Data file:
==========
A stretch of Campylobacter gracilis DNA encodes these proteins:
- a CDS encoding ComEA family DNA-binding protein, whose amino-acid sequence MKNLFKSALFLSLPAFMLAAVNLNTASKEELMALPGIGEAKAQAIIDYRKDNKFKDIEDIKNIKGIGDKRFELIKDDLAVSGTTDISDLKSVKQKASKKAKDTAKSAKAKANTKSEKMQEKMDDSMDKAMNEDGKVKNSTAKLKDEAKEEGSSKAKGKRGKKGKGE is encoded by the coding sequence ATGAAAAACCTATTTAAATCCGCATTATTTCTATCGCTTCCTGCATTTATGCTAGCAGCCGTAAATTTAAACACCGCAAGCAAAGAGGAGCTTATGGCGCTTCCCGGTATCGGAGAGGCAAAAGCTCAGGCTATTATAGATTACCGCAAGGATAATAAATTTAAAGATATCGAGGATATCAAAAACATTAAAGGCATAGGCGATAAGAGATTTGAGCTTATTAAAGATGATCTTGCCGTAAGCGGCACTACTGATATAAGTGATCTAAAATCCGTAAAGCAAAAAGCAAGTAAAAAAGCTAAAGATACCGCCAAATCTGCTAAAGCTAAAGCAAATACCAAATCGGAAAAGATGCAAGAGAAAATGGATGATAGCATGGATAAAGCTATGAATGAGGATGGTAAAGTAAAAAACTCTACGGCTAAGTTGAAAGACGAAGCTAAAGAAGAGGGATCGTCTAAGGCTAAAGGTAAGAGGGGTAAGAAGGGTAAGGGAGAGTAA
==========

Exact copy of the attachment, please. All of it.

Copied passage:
A stretch of Campylobacter gracilis DNA encodes these proteins:
- a CDS encoding ComEA family DNA-binding protein, whose amino-acid sequence MKNLFKSALFLSLPAFMLAAVNLNTASKEELMALPGIGEAKAQAIIDYRKDNKFKDIEDIKNIKGIGDKRFELIKDDLAVSGTTDISDLKSVKQKASKKAKDTAKSAKAKANTKSEKMQEKMDDSMDKAMNEDGKVKNSTAKLKDEAKEEGSSKAKGKRGKKGKGE is encoded by the coding sequence ATGAAAAACCTATTTAAATCCGCATTATTTCTATCGCTTCCTGCATTTATGCTAGCAGCCGTAAATTTAAACACCGCAAGCAAAGAGGAGCTTATGGCGCTTCCCGGTATCGGAGAGGCAAAAGCTCAGGCTATTATAGATTACCGCAAGGATAATAAATTTAAAGATATCGAGGATATCAAAAACATTAAAGGCATAGGCGATAAGAGATTTGAGCTTATTAAAGATGATCTTGCCGTAAGCGGCACTACTGATATAAGTGATCTAAAATCCGTAAAGCAAAAAGCAAGTAAAAAAGCTAAAGATACCGCCAAATCTGCTAAAGCTAAAGCAAATACCAAATCGGAAAAGATGCAAGAGAAAATGGATGATAGCATGGATAAAGCTATGAATGAGGATGGTAAAGTAAAAAACTCTACGGCTAAGTTGAAAGACGAAGCTAAAGAAGAGGGATCGTCTAAGGCTAAAGGTAAGAGGGGTAAGAAGGGTAAGGGAGAGTAA